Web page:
Rob is coming to Iceland.

I’m a happy, happy camper. He’ll be here on November 11th and will stay until November 30th. We arranged that yesterday, but I was on set all day so couldn’t tell you till now.

Too short

I clearly need to find a way to spend more than two days up here. I woke up around nine a.m. because I was rested. The house is very quiet; the only sound I can hear is the sound of the waterfall. I wrote for a little. Bernd made apple pancakes, which were delicious and beautiful. We decided to go for another walk before heading to the workshop.

There’s another waterfall that you can just see as a dark spot in the first photo, but we walked up till we were parallel with it. Later in the winter these rivers and waterfalls will be covered over with ice and snow so there won’t be any sound at all.

I flew home (a forty-five minute flight to the local Reykjavik airport) and walked home from the airport. It was about a half-hour walk, with the northern lights blazing overhead. When I got home, I heated up some fish and moss soup that I’d made on Friday and sat in my living room, with the lights off, watching the northern lights.

A weekend at Bernd Ogrodnik’s

Bernd is a puppeteer that I know from the States who lives in Iceland. He is a really phenomenal puppeteer and an all-round great guy. I went up to northern Iceland to spend the weekend with his family. They live forty minutes outside of Akureyri in a remote valley.

That’s his house in the lower right corner. The two other buildings are also part of the farm that he lives on, though he’s hoping to convert the larger one to a film studio. On the left of the picture is a waterfall, but it’s a little blurry in this photo.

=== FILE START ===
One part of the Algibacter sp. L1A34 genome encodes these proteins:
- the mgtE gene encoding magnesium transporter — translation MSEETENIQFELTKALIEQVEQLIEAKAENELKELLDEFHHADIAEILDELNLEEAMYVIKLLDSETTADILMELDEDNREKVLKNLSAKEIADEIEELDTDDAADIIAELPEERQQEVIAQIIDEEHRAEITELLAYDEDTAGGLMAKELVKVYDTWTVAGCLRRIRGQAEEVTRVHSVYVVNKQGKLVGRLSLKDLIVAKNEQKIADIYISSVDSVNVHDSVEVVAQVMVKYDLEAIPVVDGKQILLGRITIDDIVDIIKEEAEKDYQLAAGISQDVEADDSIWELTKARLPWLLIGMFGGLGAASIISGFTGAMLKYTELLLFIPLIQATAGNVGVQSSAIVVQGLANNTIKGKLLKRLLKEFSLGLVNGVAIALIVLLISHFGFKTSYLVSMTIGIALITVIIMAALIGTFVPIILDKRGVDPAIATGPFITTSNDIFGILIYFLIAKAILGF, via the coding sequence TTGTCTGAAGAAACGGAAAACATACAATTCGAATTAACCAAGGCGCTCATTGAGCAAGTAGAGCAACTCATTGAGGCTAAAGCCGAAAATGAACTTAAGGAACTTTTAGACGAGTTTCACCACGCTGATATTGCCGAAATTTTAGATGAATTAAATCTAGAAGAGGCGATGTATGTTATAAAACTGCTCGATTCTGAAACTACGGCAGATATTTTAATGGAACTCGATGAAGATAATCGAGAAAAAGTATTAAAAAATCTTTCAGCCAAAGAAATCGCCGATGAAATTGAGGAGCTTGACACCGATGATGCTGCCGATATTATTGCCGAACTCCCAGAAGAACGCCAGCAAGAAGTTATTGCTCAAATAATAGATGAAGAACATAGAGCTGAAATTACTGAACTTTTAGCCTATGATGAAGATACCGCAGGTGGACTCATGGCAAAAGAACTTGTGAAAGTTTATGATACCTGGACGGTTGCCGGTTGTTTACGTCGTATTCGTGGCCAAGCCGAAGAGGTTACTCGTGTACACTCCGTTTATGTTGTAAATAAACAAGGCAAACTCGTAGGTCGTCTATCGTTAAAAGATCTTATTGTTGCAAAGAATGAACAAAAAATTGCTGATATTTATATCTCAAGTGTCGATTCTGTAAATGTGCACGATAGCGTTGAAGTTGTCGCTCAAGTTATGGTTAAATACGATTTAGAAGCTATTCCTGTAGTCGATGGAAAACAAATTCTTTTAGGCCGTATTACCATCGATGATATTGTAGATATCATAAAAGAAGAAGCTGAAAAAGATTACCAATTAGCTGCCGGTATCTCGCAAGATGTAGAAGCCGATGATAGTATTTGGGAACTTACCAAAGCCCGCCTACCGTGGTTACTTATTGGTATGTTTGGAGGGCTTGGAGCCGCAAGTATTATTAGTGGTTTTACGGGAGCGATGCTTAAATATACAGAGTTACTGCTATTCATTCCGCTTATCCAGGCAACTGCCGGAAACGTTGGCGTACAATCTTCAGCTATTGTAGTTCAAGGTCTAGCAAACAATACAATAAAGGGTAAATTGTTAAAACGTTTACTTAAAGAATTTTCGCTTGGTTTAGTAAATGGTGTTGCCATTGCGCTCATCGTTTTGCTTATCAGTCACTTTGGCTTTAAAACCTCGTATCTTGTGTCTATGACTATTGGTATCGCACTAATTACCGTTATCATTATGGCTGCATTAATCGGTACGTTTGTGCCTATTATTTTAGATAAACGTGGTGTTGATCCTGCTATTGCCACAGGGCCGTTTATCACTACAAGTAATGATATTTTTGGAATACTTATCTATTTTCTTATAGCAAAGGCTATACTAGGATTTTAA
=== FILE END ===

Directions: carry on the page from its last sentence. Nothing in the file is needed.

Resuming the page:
We spent most of the time talking and going on walks, though we did play with puppets some as well. I didn’t take my camera into the workshop, like an idiot, but I did remember to take it on walks with me.

A glacier rests between the two mountains at the end of the valley. In the summer the ‘v’ is white surrounded by greens (I’ve seen photos) but in the winter it’s hard to distinguish the glacier from the snow.

The whole time I was there the sky and the mountains played games with shifting whites. Sometimes the snow was white, or blue or pink.


Pat just forwarded two photos of Rob that a friend of his, Cliff Watson, took while he was visiting during harvest. Rob tells me that he’s shaved the beard off for his new passport photo.

This is my favorite. Cliff has somehow managed to make a cold, crowded, dark room look warm and romantic. But that might just be me…

New Coat!

Okay, after much delay, here is my new coat and hat. It’s hard to see the details, sorry, so you’ll just have to take my word for it that it’s fabulous.

Here’s a close up of the collar. Sorry that I have no face, this is what happens when you try to take a picture of extremely pale skin in sunlight. I vanish.


I ought to apologize, I suppose, for introducing my political views into what has been a travelogue up to this point. We watched the last of the presidential debates last night (Kahlua taped it for us.) which was very exciting, even though we’ve all voted at this point. Then, on the way in to work this morning, they were interviewing this American woman on the radio. It was very distressing because her sole reason for disliking Kerry was that she didn’t know anything about him. If she had disagreed with his politics I would have been fine, but it horrified me that she had made no effort to learn anything about him.

So. Here, I’m providing information. And just to be fair, here’s the link to Bush‘s website too. I’m not putting a banner up for him because I voted for Kerry.

And just to amuse you, here’s a site called Beta Vote. Its premise? What if the whole world could vote.

Soccer All Day, Everyday